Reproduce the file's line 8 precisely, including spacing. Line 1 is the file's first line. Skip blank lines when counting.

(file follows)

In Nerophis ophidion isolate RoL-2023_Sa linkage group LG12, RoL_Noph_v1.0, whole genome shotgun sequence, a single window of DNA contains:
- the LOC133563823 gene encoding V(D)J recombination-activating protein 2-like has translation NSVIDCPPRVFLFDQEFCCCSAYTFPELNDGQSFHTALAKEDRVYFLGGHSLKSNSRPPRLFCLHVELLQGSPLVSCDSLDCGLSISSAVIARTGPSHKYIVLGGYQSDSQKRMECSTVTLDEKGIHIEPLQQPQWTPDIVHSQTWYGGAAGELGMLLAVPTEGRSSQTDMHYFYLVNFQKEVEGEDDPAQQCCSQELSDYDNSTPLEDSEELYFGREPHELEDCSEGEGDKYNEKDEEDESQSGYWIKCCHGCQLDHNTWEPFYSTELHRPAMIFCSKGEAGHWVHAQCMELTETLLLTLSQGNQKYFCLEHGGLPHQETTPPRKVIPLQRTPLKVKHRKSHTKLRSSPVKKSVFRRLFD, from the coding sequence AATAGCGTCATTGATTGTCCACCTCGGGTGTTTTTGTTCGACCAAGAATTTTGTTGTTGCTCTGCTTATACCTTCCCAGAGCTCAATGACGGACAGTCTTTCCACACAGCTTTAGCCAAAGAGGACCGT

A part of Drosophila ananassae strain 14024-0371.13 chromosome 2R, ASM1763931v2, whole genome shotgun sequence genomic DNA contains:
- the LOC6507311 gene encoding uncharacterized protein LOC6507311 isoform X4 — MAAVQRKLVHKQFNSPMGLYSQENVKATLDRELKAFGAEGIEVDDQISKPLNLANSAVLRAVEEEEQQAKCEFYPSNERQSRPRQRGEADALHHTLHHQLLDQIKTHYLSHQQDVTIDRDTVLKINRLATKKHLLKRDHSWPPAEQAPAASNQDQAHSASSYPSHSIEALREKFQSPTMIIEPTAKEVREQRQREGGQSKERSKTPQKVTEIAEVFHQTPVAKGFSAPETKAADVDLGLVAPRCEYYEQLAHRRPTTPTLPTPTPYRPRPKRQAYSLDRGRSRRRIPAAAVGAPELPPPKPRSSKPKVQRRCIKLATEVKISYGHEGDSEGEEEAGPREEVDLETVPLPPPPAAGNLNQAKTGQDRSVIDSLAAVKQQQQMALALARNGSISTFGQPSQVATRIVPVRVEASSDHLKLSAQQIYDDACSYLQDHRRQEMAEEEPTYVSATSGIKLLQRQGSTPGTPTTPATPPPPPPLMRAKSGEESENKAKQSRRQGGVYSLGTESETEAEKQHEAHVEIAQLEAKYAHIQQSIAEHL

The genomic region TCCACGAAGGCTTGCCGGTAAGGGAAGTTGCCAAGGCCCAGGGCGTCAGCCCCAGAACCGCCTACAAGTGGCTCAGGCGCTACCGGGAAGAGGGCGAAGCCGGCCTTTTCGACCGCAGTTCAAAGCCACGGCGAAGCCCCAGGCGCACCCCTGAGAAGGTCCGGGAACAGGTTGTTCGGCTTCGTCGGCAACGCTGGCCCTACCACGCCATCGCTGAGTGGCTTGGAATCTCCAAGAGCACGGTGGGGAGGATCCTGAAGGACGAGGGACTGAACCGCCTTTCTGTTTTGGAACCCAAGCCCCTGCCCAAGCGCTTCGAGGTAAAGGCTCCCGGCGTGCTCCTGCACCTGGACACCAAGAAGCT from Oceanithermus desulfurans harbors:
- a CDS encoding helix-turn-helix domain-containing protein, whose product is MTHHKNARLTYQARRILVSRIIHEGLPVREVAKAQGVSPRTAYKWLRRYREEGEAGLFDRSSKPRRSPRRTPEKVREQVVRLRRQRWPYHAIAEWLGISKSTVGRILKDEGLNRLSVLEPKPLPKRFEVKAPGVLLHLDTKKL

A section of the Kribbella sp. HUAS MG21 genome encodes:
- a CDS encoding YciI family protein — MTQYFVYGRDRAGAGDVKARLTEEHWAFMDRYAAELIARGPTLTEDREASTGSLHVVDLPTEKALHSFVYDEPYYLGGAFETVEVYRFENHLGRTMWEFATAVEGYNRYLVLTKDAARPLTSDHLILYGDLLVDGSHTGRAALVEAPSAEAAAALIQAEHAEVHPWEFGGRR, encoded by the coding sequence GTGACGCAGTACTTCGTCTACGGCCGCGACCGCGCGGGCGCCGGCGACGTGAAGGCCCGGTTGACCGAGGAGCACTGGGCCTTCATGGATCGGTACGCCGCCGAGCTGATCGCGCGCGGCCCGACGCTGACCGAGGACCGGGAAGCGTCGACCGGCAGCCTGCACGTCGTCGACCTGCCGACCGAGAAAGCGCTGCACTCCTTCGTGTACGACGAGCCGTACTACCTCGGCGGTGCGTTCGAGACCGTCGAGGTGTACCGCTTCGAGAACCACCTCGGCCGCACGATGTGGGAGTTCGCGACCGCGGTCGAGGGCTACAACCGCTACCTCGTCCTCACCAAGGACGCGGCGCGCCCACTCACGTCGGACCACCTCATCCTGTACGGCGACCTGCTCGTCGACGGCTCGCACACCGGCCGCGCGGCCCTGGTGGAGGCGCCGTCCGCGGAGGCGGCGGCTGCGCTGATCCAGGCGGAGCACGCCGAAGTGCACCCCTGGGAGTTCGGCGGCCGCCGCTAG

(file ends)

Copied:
- a CDS encoding YciI family protein — MTQYFVYGRDRAGAGDVKARLTEEHWAFMDRYAAELIARGPTLTEDREASTGSLHVVDLPTEKALHSFVYDEPYYLGGAFETVEVYRFENHLGRTMWEFATAVEGYNRYLVLTKDAARPLTSDHLILYGDLLVDGSHTGRAALVEAPSAEAAAALIQAEHAEVHPWEFGGRR, encoded by the coding sequence GTGACGCAGTACTTCGTCTACGGCCGCGACCGCGCGGGCGCCGGCGACGTGAAGGCCCGGTTGACCGAGGAGCACTGGGCCTTCATGGATCGGTACGCCGCCGAGCTGATCGCGCGCGGCCCGACGCTGACCGAGGACCGGGAAGCGTCGACCGGCAGCCTGCACGTCGTCGACCTGCCGACCGAGAAAGCGCTGCACTCCTTCGTGTACGACGAGCCGTACTACCTCGGCGGTGCGTTCGAGACCGTCGAGGTGTACCGCTTCGAGAACCACCTCGGCCGCACGATGTGGGAGTTCGCGACCGCGGTCGAGGGCTACAACCGCTACCTCGTCCTCACCAAGGACGCGGCGCGCCCACTCACGTCGGACCACCTCATCCTGTACGGCGACCTGCTCGTCGACGGCTCGCACACCGGCCGCGCGGCCCTGGTGGAGGCGCCGTCCGCGGAGGCGGCGGCTGCGCTGATCCAGGCGGAGCACGCCGAAGTGCACCCCTGGGAGTTCGGCGGCCGCCGCTAG